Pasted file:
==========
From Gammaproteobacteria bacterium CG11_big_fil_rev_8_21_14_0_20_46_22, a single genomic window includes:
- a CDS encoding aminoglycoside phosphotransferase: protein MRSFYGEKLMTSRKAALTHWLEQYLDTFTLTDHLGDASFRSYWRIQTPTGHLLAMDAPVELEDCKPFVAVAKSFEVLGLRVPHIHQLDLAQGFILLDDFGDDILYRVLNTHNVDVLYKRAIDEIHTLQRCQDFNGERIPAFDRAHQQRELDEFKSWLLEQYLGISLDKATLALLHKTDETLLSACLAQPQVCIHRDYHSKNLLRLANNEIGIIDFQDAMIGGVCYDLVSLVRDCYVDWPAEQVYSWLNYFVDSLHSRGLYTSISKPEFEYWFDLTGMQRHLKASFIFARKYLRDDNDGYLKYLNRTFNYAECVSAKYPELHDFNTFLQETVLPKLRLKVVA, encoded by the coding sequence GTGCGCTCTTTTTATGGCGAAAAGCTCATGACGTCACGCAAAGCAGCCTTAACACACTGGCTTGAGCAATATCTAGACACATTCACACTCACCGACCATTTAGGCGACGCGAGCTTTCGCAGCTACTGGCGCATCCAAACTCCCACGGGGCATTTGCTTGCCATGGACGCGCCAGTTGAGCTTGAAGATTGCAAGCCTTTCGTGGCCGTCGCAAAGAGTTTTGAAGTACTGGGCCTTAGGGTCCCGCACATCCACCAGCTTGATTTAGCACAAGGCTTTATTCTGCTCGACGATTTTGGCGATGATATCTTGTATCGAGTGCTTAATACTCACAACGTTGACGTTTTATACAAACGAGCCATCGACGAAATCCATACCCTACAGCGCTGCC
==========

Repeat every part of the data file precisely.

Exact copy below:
From Gammaproteobacteria bacterium CG11_big_fil_rev_8_21_14_0_20_46_22, a single genomic window includes:
- a CDS encoding aminoglycoside phosphotransferase: protein MRSFYGEKLMTSRKAALTHWLEQYLDTFTLTDHLGDASFRSYWRIQTPTGHLLAMDAPVELEDCKPFVAVAKSFEVLGLRVPHIHQLDLAQGFILLDDFGDDILYRVLNTHNVDVLYKRAIDEIHTLQRCQDFNGERIPAFDRAHQQRELDEFKSWLLEQYLGISLDKATLALLHKTDETLLSACLAQPQVCIHRDYHSKNLLRLANNEIGIIDFQDAMIGGVCYDLVSLVRDCYVDWPAEQVYSWLNYFVDSLHSRGLYTSISKPEFEYWFDLTGMQRHLKASFIFARKYLRDDNDGYLKYLNRTFNYAECVSAKYPELHDFNTFLQETVLPKLRLKVVA, encoded by the coding sequence GTGCGCTCTTTTTATGGCGAAAAGCTCATGACGTCACGCAAAGCAGCCTTAACACACTGGCTTGAGCAATATCTAGACACATTCACACTCACCGACCATTTAGGCGACGCGAGCTTTCGCAGCTACTGGCGCATCCAAACTCCCACGGGGCATTTGCTTGCCATGGACGCGCCAGTTGAGCTTGAAGATTGCAAGCCTTTCGTGGCCGTCGCAAAGAGTTTTGAAGTACTGGGCCTTAGGGTCCCGCACATCCACCAGCTTGATTTAGCACAAGGCTTTATTCTGCTCGACGATTTTGGCGATGATATCTTGTATCGAGTGCTTAATACTCACAACGTTGACGTTTTATACAAACGAGCCATCGACGAAATCCATACCCTACAGCGCTGCC